Linked by Thom Holwerda on Mon 17th Sep 2007 15:17 UTC, submitted by Rahul
Legal Microsoft suffered a stunning defeat on Monday when a European Union court backed a European Commission ruling that the US software giant illegally abused its market power to crush competitors. The European Union's second-highest court dismissed the company's appeal on all substantive points of the 2004 antitrustruling. The court said Microsoft, the world's largest software maker, was unjustified in tying new applications to its Windows operating system in a way that harmed consumer choice. The verdict, which may be appealed only on points of law and not of fact, could force Microsoft to change its business practices.
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RE: Silly Argument - the differences
by jabbotts on Tue 18th Sep 2007 13:32 UTC in reply to "Silly Argument"
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Windows bundles non-essencial software in such a way that it can't be uninstalled if the customer chooses to use something else or does not need that function. WMP does not uninstall, nore does IE. They bank on the fact that average users are going to see it and think; "psh, I got a browser, what do I need another for?"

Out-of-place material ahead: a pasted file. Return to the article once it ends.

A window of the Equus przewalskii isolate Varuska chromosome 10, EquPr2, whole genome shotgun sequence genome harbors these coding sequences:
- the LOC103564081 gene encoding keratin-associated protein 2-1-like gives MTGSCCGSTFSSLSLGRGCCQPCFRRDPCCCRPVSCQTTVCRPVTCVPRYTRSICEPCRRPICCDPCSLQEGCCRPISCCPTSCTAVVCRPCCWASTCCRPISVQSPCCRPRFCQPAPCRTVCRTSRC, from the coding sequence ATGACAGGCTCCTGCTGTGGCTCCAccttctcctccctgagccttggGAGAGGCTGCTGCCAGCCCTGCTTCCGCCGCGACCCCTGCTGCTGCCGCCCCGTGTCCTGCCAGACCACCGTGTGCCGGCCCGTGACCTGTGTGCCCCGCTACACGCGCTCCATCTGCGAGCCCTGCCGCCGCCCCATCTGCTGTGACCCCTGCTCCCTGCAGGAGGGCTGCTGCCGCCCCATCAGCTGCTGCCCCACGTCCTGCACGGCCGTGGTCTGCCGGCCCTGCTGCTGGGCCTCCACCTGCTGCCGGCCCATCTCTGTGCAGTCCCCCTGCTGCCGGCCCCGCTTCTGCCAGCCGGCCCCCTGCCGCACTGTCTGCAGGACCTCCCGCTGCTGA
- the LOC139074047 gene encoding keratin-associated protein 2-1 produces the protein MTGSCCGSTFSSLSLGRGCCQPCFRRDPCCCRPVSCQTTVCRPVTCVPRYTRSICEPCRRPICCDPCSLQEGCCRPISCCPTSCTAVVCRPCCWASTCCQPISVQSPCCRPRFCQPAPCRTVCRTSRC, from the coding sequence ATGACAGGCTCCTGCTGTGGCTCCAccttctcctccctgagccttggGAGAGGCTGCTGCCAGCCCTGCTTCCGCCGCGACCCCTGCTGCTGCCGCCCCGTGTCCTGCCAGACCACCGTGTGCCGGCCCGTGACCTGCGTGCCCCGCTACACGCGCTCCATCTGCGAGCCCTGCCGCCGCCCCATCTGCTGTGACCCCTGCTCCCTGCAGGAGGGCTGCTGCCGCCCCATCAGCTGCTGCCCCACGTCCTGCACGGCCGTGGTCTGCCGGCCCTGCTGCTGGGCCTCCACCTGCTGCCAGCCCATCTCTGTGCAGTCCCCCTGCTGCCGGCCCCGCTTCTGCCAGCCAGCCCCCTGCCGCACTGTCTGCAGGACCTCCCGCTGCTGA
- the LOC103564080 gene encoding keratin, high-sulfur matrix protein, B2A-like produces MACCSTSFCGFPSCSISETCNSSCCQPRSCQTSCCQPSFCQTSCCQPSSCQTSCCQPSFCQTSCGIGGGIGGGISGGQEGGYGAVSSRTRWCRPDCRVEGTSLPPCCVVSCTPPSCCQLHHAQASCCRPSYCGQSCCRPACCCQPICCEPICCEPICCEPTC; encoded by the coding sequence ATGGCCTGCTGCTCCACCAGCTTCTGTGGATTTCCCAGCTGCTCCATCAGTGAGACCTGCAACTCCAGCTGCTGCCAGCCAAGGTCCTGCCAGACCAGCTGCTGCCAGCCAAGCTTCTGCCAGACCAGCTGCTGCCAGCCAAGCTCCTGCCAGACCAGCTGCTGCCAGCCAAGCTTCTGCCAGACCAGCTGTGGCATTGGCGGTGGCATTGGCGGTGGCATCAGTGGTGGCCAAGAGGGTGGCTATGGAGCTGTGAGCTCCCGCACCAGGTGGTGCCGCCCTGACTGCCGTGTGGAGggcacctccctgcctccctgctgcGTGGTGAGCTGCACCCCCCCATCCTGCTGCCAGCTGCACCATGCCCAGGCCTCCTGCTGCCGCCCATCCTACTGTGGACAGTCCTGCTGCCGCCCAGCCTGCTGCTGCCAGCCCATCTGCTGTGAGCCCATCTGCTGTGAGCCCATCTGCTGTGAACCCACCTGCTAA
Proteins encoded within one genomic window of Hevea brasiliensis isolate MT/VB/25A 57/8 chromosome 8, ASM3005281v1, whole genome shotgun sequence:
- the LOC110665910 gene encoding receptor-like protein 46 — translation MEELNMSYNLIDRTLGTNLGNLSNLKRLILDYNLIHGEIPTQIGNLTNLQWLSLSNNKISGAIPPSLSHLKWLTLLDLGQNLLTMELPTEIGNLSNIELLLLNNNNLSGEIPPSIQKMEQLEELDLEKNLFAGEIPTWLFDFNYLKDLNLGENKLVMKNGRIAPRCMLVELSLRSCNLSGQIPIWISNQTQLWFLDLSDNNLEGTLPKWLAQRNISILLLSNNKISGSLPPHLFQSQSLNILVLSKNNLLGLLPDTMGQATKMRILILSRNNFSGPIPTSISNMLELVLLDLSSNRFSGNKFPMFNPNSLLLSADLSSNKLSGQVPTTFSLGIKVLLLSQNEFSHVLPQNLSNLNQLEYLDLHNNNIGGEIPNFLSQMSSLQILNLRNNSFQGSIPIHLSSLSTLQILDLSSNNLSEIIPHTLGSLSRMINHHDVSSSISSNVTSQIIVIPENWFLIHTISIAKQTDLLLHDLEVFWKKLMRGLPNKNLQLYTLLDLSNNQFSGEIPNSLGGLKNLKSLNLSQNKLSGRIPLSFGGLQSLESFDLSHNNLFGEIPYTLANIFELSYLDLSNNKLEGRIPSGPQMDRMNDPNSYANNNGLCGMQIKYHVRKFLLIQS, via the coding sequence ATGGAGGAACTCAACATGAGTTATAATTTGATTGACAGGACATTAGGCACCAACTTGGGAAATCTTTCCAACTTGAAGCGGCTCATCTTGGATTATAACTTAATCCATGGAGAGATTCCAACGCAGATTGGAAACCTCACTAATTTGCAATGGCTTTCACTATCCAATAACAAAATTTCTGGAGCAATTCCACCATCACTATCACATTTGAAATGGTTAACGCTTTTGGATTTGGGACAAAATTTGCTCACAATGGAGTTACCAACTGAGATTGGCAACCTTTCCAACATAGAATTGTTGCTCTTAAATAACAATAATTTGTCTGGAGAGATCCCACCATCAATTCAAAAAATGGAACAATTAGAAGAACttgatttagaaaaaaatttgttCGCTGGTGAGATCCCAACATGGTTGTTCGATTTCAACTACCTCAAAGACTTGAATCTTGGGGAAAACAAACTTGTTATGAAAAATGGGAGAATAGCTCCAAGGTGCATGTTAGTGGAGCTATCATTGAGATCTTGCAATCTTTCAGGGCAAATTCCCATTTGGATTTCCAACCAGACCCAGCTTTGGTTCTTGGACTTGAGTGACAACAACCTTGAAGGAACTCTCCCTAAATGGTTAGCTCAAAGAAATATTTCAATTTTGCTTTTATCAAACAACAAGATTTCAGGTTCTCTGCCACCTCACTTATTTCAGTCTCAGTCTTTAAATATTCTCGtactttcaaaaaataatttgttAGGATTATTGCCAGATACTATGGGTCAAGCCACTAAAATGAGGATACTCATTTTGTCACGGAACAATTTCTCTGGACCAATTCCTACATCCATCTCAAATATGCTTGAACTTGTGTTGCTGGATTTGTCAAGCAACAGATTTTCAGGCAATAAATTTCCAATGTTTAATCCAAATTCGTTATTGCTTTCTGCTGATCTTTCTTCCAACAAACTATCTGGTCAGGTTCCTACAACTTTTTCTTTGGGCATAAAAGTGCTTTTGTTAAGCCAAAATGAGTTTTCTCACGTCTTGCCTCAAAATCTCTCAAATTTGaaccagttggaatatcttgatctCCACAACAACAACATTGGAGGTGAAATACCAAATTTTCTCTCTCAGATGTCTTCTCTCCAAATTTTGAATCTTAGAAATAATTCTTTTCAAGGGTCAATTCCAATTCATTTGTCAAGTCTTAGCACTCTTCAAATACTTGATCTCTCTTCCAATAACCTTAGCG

Linux and other repository based OS include a selection of apps for the same function and in most cases outside of liveCDs only sudjest an option while including most other competitors to a specific application.

osX is part of a hardware/software combination so it's really more of an embedded OS rather than the final product. Apple also does not have an over-reaching sway on the average computer users. If they ever grew to be a monopoly power and (here's the key) abused that monopoly power then they would be comparable.

In the case of IE specifically forced Netscape to release it's sorce under the Mozilla project to keep Microsoft from taking over the Internet. Just think, with 90% of the market and IE bundled into Windows95, MS would simply have had to wait a year or two then start into there age old trick of extending protocols to lock out any other browser and before the common folk know it.. we're all connecting through or ISP to the MS-Internet 1.5. You think Exchange Server protocols are a pain, consider the what-if of MS-TCP/IP.

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